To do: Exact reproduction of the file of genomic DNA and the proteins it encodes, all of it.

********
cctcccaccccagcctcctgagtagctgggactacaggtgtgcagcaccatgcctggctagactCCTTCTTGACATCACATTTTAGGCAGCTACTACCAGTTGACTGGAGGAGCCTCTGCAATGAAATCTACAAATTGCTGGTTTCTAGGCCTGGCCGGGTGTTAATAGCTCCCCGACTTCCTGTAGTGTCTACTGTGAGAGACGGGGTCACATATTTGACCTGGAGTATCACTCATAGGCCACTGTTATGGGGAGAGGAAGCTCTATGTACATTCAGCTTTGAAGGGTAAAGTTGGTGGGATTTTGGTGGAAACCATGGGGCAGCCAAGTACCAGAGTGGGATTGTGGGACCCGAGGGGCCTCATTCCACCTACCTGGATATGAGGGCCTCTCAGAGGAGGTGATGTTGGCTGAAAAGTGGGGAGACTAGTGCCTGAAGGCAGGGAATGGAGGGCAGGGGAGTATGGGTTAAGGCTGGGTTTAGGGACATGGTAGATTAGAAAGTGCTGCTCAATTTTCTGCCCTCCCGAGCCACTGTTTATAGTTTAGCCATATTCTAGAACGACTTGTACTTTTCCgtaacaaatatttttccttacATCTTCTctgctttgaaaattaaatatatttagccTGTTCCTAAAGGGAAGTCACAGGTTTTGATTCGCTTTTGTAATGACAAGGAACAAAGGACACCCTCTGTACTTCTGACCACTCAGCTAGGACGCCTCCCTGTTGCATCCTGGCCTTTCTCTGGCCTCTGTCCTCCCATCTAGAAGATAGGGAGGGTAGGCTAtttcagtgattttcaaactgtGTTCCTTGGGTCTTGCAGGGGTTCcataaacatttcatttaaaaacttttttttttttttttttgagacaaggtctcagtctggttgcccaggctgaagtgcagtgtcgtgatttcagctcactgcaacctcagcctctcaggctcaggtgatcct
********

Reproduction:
cctcccaccccagcctcctgagtagctgggactacaggtgtgcagcaccatgcctggctagactCCTTCTTGACATCACATTTTAGGCAGCTACTACCAGTTGACTGGAGGAGCCTCTGCAATGAAATCTACAAATTGCTGGTTTCTAGGCCTGGCCGGGTGTTAATAGCTCCCCGACTTCCTGTAGTGTCTACTGTGAGAGACGGGGTCACATATTTGACCTGGAGTATCACTCATAGGCCACTGTTATGGGGAGAGGAAGCTCTATGTACATTCAGCTTTGAAGGGTAAAGTTGGTGGGATTTTGGTGGAAACCATGGGGCAGCCAAGTACCAGAGTGGGATTGTGGGACCCGAGGGGCCTCATTCCACCTACCTGGATATGAGGGCCTCTCAGAGGAGGTGATGTTGGCTGAAAAGTGGGGAGACTAGTGCCTGAAGGCAGGGAATGGAGGGCAGGGGAGTATGGGTTAAGGCTGGGTTTAGGGACATGGTAGATTAGAAAGTGCTGCTCAATTTTCTGCCCTCCCGAGCCACTGTTTATAGTTTAGCCATATTCTAGAACGACTTGTACTTTTCCgtaacaaatatttttccttacATCTTCTctgctttgaaaattaaatatatttagccTGTTCCTAAAGGGAAGTCACAGGTTTTGATTCGCTTTTGTAATGACAAGGAACAAAGGACACCCTCTGTACTTCTGACCACTCAGCTAGGACGCCTCCCTGTTGCATCCTGGCCTTTCTCTGGCCTCTGTCCTCCCATCTAGAAGATAGGGAGGGTAGGCTAtttcagtgattttcaaactgtGTTCCTTGGGTCTTGCAGGGGTTCcataaacatttcatttaaaaacttttttttttttttttttgagacaaggtctcagtctggttgcccaggctgaagtgcagtgtcgtgatttcagctcactgcaacctcagcctctcaggctcaggtgatcct